2000

Party C

1200

Party D

6000

6000

Party E

4200

1200

5400

Party F

1100

500

1600

There is still no winner.  So Party F (with a total of 1600 votes) now has to be eliminated.

But note there are now two “packets” of votes to transfer:

Party F’s original 1100 votes which would have gone on second preference to Party A, but Party A is gone, so on third preference, the 1100 votes go to Party B(check the preference table).

The second packet consists of 500 votes which originally came from Party A, which now go on A’s third preference to Party D (which now totals 6500).

4th Count

Total

Party A

500

Party B

2000

1100

3100

Party C

1200

Party D

6000

500

6500

Party E

4200

1200

5400

Party F

1100

500

But there is still no winner.  So Party B now has to be eliminated, and again there are now two packets of votes to move.

B’s original 2000 votes would have gone on second preference to Party F, but F is gone: so on B’s third preference goes to Party E.

The second packet representing Party F’s original 1100 votes now move on their fourth preference to Party E as well.

5th Count

Total

Party A

500

Party B

2000

1100

Party C

1200

Party D

6000

500

6500

Party E

4200

1200

2000

1100

8500

Party F

1100

500

Party E now has a total of 8500 and is declared the winner.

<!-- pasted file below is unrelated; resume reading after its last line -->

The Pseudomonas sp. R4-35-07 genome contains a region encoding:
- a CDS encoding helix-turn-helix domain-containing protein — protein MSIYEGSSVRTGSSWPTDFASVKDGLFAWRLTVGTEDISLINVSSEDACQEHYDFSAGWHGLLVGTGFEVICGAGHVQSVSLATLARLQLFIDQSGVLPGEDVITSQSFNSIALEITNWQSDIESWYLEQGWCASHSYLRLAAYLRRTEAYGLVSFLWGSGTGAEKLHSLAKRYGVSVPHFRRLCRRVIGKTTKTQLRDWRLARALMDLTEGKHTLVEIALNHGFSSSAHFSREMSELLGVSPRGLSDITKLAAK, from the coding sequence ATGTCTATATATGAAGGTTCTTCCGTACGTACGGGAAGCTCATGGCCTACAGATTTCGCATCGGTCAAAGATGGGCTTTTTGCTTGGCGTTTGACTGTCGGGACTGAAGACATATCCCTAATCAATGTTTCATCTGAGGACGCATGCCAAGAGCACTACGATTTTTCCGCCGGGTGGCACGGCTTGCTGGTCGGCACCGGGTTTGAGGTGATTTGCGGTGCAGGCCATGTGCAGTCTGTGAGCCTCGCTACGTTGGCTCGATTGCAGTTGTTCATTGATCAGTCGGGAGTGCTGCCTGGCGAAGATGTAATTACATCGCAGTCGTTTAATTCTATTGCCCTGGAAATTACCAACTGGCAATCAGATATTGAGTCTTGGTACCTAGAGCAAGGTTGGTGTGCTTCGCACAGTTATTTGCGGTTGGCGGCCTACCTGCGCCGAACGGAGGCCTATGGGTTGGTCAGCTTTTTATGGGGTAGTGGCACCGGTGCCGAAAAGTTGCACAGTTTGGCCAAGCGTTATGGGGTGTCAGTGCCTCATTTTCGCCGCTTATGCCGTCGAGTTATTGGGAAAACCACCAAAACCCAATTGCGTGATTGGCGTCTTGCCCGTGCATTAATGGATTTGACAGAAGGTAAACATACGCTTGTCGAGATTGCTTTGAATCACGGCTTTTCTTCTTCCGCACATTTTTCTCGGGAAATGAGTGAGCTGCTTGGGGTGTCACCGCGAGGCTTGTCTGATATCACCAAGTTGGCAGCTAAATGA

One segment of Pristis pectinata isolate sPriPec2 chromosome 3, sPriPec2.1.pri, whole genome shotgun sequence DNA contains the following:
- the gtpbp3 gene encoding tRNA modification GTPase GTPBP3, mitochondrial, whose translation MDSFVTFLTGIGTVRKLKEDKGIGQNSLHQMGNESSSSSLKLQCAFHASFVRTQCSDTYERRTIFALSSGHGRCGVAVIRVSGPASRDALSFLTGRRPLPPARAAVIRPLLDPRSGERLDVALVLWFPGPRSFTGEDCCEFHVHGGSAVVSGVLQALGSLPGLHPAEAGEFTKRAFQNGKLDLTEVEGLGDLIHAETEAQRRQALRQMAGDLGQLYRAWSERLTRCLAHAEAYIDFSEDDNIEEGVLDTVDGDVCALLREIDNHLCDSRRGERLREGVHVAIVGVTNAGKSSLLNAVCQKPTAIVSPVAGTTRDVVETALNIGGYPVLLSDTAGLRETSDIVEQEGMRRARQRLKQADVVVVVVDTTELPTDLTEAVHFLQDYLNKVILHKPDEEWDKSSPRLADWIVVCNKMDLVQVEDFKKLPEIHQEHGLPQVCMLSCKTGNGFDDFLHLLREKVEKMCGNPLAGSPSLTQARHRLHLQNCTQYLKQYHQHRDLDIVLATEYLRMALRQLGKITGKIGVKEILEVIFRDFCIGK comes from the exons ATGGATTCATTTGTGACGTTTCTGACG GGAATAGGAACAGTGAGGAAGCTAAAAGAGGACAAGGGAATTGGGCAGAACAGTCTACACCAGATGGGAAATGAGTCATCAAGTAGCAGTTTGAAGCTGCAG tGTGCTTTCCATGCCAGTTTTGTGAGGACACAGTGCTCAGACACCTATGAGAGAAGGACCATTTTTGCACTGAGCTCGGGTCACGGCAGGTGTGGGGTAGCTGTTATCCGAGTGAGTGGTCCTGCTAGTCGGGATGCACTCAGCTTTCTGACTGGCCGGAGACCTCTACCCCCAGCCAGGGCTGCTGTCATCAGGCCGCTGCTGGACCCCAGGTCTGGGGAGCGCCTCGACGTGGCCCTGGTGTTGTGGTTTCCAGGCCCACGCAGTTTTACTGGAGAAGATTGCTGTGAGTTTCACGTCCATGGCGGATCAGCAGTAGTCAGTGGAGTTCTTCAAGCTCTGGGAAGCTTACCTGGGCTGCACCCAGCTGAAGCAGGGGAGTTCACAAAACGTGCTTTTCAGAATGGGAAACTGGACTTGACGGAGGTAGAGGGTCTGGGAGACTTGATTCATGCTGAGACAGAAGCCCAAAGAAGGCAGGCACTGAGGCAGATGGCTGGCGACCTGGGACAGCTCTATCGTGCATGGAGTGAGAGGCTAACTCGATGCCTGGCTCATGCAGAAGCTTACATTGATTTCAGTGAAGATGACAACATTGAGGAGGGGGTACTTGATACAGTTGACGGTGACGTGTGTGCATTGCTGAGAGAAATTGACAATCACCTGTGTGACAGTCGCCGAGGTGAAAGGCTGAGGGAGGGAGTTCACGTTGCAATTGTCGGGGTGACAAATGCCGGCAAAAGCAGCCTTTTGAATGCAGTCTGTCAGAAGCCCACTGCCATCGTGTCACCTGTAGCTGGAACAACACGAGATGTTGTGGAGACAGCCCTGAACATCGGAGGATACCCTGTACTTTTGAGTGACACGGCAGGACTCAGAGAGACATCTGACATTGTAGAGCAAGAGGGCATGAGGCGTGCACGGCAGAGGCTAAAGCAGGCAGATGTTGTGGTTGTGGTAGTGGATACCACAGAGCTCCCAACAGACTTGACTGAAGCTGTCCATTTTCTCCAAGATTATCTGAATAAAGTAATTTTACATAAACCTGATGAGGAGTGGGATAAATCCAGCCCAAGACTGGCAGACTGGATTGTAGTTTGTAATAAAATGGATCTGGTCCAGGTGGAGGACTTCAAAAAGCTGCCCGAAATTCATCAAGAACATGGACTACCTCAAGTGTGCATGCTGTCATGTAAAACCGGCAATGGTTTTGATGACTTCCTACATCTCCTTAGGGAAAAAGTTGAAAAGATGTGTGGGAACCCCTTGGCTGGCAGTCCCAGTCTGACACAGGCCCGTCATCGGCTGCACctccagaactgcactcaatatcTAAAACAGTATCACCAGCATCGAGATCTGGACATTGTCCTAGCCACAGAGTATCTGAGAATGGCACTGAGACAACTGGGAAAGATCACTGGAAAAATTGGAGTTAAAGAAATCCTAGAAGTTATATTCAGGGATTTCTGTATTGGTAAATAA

Party D was leading on the first count, but could not win because it could not reach 50% of the total votes, even with Party A’s 500 preference votes.   And Parties B, C and F ranked Party E above Party D.  That made the difference.

Below the Line votes

   The above example is simple  because it was assumed that all the votes were above the line.

But if any of the eliminated parties’ votes were “below the line”, each vote would have to be looked at separately to see where the voter had put the number “2”, then the number
3”, and then “4” etc.

The below the line votes would not have followed the party preferences.

And if just 400 voters each from parties B, C and F had voted below the line and given Party D their number “2” (after giving their own party the number “1”), Party D may well have won.

But that would have required Party D to appeal directly to voters for second preferences below the line.

No party has followed this strategy.

A future challenge

   It has been abundantly clear for three elections now, that the current voting system is far too complicated forFiji, with too many weaknesses.

It increases the acrimony and tension amongst the political parties and voters, while marginalizing the smaller parties.

It will be a major challenge forFijito change this undesirable electoral system, especially when the parties who dominate parliament after the elections, will probably have benefited from the very flawed system.

Which is why the major parties have made no effort over the last seven years to change the electoral system, despite all the complaints.

Voters will no doubt continue to suffer, and complain- but only at election time.  They will then stay quiet for another five years.  Until the next election.